The market has been pricing 100 bps of hikes from the European Central Bank (ECB) between July and September of this year for some time, with market expectations shifting earlier this week to price the possibility of a 50-bp hike in July at roughly 50%, despite the Governing Council’s previously stated intention to start with a 25-bp hike. Thus, the first ECB rate-based policy tightening since 2011, announced on July 21, was a clear signal of intent to ward off the current high level of inflation and to deliver the blueprint of a new policy tool designed to ensure the effective transmission of monetary policy across all eurozone countries. There are two ways to think about the 50-bp hike.
First, it may be considered as a concession to the hawks for the speedy approval of the Transmission Policy Instrument (TPI) and/or a belief in the effectiveness of this tool, thus allowing a larger first move. Interestingly, the punchier start to the tightening process did not result in higher expectations for the peak ECB rate (still around 1.50%) and the pricing for the next meeting in September moved closer to 50 bps rather than the 75 bps priced pre-meeting. We believe this was a result of ECB President Christine Lagarde’s clear message that the conditional forward guidance given in June no longer applies and policy decisions will follow a meeting-by-meeting approach. This will likely keep front-end volatility elevated—with a more meaningful slowdown in activity or a worsening in the energy situation skewing the next policy decision lower or higher spot inflation pushing it higher.
Second, regarding the TPI, this was always going to have to balance potency with legality concerns. Hence purchases are not restricted ex-ante (i.e., unlimited firepower), with the scale conditional on the risks facing policy transmission. The eligibility criteria cite four main conditions: EU fiscal framework compliance, no severe macroeconomic imbalances, fiscal sustainability and sound macroeconomic policies. We believe that these are relatively easy to fulfill but it’s not unreasonable to think that a new government with unorthodox macroeconomic policies could lead to some questioning its eligibility.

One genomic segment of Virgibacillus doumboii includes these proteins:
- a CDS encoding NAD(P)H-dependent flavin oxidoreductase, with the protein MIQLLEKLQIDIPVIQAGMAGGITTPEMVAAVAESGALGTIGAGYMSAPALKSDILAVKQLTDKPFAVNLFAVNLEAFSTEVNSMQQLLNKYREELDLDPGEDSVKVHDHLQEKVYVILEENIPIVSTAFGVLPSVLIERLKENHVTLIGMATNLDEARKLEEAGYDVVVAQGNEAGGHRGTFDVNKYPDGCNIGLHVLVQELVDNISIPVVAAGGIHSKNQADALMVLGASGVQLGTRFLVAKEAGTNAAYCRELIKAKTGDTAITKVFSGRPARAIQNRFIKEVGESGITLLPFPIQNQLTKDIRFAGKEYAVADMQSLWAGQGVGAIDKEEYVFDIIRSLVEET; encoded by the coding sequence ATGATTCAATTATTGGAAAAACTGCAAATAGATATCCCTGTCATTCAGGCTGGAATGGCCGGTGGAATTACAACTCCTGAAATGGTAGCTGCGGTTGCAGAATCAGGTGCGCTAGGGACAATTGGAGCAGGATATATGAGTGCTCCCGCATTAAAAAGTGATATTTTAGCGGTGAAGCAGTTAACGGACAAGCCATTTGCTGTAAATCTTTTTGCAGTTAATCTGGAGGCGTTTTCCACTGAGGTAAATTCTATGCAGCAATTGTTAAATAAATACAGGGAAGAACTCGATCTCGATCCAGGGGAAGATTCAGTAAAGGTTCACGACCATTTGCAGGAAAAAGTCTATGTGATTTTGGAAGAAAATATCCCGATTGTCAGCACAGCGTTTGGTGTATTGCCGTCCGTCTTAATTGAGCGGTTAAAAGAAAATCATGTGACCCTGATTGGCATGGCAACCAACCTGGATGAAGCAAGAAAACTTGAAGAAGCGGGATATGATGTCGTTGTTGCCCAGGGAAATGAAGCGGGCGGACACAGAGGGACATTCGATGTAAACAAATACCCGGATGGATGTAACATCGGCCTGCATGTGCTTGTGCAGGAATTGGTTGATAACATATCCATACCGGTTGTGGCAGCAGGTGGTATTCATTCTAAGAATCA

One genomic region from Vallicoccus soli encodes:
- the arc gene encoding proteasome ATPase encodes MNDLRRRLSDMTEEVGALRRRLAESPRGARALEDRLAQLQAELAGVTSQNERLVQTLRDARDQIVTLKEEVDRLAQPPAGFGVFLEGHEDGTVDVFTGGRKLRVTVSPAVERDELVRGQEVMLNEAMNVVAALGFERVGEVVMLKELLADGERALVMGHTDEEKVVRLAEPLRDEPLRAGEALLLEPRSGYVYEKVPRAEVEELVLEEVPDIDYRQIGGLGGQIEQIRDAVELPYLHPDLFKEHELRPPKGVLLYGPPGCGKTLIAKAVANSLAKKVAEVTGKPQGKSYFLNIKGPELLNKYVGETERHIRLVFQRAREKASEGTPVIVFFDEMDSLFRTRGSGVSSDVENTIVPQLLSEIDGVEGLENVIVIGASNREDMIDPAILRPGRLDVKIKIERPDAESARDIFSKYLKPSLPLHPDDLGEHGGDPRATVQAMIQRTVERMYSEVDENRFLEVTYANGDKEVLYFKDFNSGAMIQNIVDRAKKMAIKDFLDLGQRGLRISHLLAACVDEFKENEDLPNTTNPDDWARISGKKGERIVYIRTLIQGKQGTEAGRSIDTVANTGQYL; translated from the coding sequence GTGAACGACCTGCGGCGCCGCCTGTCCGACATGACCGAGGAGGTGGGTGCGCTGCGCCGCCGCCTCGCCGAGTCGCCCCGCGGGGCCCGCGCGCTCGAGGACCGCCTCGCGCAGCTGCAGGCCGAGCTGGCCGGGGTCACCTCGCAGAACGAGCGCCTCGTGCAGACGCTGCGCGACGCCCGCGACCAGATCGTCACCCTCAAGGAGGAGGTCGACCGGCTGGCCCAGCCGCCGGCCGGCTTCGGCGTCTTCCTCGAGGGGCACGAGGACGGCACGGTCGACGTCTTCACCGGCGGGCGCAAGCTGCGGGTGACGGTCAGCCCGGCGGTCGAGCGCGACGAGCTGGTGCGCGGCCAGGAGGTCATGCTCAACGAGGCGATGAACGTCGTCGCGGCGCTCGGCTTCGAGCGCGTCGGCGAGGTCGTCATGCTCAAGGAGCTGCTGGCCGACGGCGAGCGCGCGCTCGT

Markets will always want clear indications about what could trigger the decision by the ECB to activate the new tool. The language, as you might expect, was less than clear. TPI “can be activated to counter unwarranted, disorderly market dynamics that pose a serious threat to the transmission of monetary policy across the euro area.” The two key words are “unwarranted” and “disorderly.” For example, should bank-lending criteria tighten markedly in one country, this could clearly pose a threat to monetary policy transmission. Deciding whether this is unwarranted is trickier. Perhaps if that country had fewer bad loans than the eurozone aggregate?
Regarding the term disorderly, was the 36-bp intraday move in German government bonds seen last month as such? When markets feel unsure about triggers they typically seek to push the boundaries to gauge the policy response. Yesterday’s announcement of new elections in Italy could provide added impetus to do so, possibility leaving the spread between the yields of Italian and German government bonds vulnerable to further widening.
Our view on the likely interest rate decisions for the upcoming meetings is broadly in line with current market pricing and hence we have moved to a more neutral duration stance in global portfolios, having been underweight in the first half of the year during which yields have moved substantially higher. With volatility elevated given the uncertain economic outlook, and with the market quite possibly deciding to test where the trigger points for action under TPI may be, we expect to continue to adjust our duration and curve stance.